In last month's cover feature of The Psychologist on aircraft safety, Don Harris explained that as the reliability and structural integrity of aircraft has improved, human error is now the principal threat to flight safety: it is estimated that up to 75 per cent of all aircraft accidents now have a major human factors component. 'As commercial aviation is a "system-of-systems", aviation psychology must respond with a similar systemic approach,' he wrote. 'There needs to be greater integration between the various subdisciplines – selection, training, equipment design and organisational pressures do not exist in isolation. They combine to contribute to accidents so they should be tackled in an integrated manner.' We also met an aviation psychologist, Robert Bor, in 2012.
One of many theories about the fate of Flight MH370 is that the pilots got lost. In a Digest post from 2012, we reported how even experienced pilots can fall foul of an elementary error in navigation based on confirmation bias. 'Were they to commit this error whilst flying, it would endanger the plane,' we reported. 'Indeed, such a scenario has unfolded in real-life incidents.'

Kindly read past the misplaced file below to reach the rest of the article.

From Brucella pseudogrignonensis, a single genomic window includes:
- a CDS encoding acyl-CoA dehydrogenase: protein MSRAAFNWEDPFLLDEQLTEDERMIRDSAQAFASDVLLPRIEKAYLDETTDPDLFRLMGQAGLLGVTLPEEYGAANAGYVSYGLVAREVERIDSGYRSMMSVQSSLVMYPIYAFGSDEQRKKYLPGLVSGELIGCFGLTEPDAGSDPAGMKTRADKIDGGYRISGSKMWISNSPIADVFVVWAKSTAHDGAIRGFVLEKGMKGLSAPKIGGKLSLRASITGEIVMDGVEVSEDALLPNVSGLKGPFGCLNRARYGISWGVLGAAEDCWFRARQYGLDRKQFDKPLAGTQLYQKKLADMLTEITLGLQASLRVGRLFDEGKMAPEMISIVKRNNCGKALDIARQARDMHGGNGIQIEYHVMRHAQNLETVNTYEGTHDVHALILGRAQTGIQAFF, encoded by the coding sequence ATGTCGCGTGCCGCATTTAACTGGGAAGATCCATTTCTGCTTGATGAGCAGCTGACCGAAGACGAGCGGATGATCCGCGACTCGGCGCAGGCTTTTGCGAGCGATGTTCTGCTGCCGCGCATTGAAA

Of course, until we have a more complete account of what happened to the plane, conspiracy theories will abound. This is another topic which we have covered in both the Research Digest and The Psychologist.
Our thoughts go out to the relatives of those on the flight, who may well be in need of professional psychological help to deal with the trauma they are experiencing. This Digest post from 2012 considered the debate over the merits of post-trauma psychological debriefing, and in both the Digest and The Psychologist we have considered the controversial 'EMDR' technique. But we would be interested to hear from our readers (via the comments below) of any evidence-based approaches that are in fact being used with those affected, or in the continuing bid to solve the mystery of Flight MH370.
Post written by Dr Jon Sutton, Managing Editor of The Psychologist, for the BPS Research Digest.